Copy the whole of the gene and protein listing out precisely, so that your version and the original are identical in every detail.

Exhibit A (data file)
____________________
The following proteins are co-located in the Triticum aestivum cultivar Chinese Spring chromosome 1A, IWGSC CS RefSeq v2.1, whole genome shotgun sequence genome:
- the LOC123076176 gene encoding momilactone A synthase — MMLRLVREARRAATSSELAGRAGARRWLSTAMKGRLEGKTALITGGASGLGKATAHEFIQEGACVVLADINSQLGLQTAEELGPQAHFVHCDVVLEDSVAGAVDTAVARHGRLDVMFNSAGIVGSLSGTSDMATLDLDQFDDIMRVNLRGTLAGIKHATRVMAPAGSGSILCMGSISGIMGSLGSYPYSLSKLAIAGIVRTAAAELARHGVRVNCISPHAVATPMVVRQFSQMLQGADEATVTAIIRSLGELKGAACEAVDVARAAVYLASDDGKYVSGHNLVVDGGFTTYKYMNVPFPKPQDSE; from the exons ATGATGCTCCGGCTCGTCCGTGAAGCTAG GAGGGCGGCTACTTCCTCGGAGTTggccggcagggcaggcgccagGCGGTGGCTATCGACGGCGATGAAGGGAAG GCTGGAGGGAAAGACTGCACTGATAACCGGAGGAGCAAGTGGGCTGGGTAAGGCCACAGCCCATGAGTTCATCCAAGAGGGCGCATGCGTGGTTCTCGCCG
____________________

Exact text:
The following proteins are co-located in the Triticum aestivum cultivar Chinese Spring chromosome 1A, IWGSC CS RefSeq v2.1, whole genome shotgun sequence genome:
- the LOC123076176 gene encoding momilactone A synthase — MMLRLVREARRAATSSELAGRAGARRWLSTAMKGRLEGKTALITGGASGLGKATAHEFIQEGACVVLADINSQLGLQTAEELGPQAHFVHCDVVLEDSVAGAVDTAVARHGRLDVMFNSAGIVGSLSGTSDMATLDLDQFDDIMRVNLRGTLAGIKHATRVMAPAGSGSILCMGSISGIMGSLGSYPYSLSKLAIAGIVRTAAAELARHGVRVNCISPHAVATPMVVRQFSQMLQGADEATVTAIIRSLGELKGAACEAVDVARAAVYLASDDGKYVSGHNLVVDGGFTTYKYMNVPFPKPQDSE; from the exons ATGATGCTCCGGCTCGTCCGTGAAGCTAG GAGGGCGGCTACTTCCTCGGAGTTggccggcagggcaggcgccagGCGGTGGCTATCGACGGCGATGAAGGGAAG GCTGGAGGGAAAGACTGCACTGATAACCGGAGGAGCAAGTGGGCTGGGTAAGGCCACAGCCCATGAGTTCATCCAAGAGGGCGCATGCGTGGTTCTCGCCG